Tonight as I told my dad the story I also wondered if that is why Ian doesn't talk yet? Maybe he thinks, why? There is no chance to get a word in edgewise with this crowd anyway!

Monday, January 26, 2009

Here Comes the Sun

This morning was the second beautiful day in a row. The weather was peaceful, calm, and cool, and the sun was shining, which made for a beautiful sunrise.

As I rode the U-bahn (now above aground) over the Rhine, and saw the sun again, I thought - this must be a trick. By noon, it will be rainy and the sun will be gone.

Surprise, surprise, the sun shone all day. It was a nice day.

Sunday, January 25, 2009

The Beauty of Speech

Well Ian has started speaking a bit more. He has moved on from Mama, Papa, Emma, Hallo, Home, and Hi (not necessarily in that order - I believe Papa came last) to a brave new realm of speech.

Ian can now say Sponge Bob and Bubu, a dog in a children's book we read to him (in English the dog's name is Kipper). Those are words that truly bring tears to a father's eye. Well, maybe not. I'm just glad that he said Papa before Sponge Bob.

Hannah was also late in speaking like this, but then improved in leaps and bounds once she started. We'll see if that happens with Ian as well.

Saturday, January 24, 2009

Winter Cup

Today Spencer got to go to a day of soccer in Düsseldorf. The Fortuna Düsseldorf Winter Cup between Duisburg, Cologne, Berlin, and Düsseldorf. From what Spencer said there were four games of 45 minutes each. Düsseldorf lost to Cologne in the final and so the boys I drove home from the train station said they now hated Cologne, because they beat Düsseldorf. Spencer said he had a good time and he was glad he got to go to a soccer game. There were a couple of games that went to penalty shots, which is always fun.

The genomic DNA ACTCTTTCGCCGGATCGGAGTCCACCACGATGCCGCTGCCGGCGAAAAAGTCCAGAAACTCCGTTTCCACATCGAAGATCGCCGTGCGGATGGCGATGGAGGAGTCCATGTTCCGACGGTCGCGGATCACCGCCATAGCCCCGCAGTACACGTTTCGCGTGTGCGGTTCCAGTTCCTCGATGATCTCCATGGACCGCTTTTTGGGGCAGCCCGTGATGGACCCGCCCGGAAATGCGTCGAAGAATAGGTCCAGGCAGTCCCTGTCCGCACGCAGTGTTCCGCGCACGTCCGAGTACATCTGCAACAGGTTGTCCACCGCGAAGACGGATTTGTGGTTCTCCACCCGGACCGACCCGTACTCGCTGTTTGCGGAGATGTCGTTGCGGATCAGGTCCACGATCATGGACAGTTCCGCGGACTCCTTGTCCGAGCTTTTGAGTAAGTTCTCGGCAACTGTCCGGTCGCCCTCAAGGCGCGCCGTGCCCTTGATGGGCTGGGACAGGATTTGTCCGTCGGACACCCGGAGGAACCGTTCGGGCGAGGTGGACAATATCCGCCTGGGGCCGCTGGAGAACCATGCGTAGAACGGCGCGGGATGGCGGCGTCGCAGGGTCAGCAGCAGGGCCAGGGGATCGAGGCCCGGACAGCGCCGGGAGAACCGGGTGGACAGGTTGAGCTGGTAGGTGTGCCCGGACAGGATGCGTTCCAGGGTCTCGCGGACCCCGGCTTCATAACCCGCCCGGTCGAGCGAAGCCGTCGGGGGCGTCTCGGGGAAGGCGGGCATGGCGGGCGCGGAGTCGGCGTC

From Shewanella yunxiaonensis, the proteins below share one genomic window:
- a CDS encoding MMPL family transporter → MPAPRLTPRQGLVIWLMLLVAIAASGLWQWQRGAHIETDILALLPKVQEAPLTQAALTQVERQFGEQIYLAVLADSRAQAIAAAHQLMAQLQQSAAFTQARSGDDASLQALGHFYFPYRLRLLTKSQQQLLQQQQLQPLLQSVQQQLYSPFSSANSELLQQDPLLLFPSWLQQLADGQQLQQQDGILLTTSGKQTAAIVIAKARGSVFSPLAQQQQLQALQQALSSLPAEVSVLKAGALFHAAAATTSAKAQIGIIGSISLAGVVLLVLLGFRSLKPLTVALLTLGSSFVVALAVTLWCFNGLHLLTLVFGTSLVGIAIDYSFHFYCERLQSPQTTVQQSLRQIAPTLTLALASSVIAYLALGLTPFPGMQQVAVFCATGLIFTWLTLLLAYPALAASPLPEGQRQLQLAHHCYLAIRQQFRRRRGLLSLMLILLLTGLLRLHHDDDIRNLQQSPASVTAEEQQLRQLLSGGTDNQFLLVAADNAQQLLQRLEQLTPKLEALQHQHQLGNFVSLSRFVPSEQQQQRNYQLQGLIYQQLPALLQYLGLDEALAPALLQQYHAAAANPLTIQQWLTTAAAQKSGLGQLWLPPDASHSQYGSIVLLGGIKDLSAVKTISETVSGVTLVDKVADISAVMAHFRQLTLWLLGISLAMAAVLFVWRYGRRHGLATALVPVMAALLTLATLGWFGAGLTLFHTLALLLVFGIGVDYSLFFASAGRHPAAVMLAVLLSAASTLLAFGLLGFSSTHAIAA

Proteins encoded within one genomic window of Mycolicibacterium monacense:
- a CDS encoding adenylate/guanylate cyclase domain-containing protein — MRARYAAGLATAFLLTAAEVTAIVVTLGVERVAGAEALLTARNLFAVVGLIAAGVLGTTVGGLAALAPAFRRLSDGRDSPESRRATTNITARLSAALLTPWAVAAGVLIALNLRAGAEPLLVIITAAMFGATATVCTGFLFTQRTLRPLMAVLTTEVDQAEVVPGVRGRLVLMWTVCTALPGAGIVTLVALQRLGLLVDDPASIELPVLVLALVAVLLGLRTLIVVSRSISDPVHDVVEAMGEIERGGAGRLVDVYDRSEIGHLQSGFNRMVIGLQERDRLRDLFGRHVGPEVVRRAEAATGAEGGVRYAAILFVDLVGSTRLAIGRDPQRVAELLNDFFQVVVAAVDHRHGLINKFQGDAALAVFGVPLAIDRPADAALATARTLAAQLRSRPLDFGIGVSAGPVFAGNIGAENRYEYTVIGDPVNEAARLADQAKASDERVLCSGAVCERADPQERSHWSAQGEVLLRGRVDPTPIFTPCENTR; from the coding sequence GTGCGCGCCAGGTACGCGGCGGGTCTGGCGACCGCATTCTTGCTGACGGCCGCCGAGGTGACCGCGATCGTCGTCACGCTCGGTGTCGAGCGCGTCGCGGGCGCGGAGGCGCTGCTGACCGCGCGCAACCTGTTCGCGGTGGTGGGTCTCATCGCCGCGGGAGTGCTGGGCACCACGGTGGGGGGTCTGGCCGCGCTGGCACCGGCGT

But the story he told Tamara was the best. He started with how you have to take your ticket with you in order to go to buy food, and go to the bathroom. He then told her how he bought three currywurst mit pommes (polish sausage with curry sauce and fries) and actually ate them all. He also drank a bottle of water, and soda. He then went on to explain that he had to throw up afterwards, surprise, surprise.

That kid has some hilarious stories.

Friday, January 23, 2009

I can understand German

I noticed recently that I understand German conversations I overhear, e.g., in the bus, standing in line, without trying to understand them. I was wondering when this might happen.

I wish I spoke more German at work, but I have two "English only" members in the team. C'est la vie.

Tamara is out at a Tupperware party tonight. This is her first since being in Germany. Hopefully not the last. The older kids are watching the Disney classic - Robin Hood. I'm playing around on the Internet.

Monday, January 19, 2009

A voice from the dust

I heard my grandmother's voice tonight for the first time. My mother sent over a recording on a USB stick. In which her mother spoke her autobiography. It was an eerie experience. I was not sure what to expect. Whose voice would I hear? Would I recognize my mother's voice in her mother's voice?

The quality of the recording - made prior to 1969 - the year of her death, was not great. Some moments were clearer than others. And, I could recognize my mother's voice and my aunts' voices in their mother's voice. She sounded very tired, so I am guessing it was near the end of her life.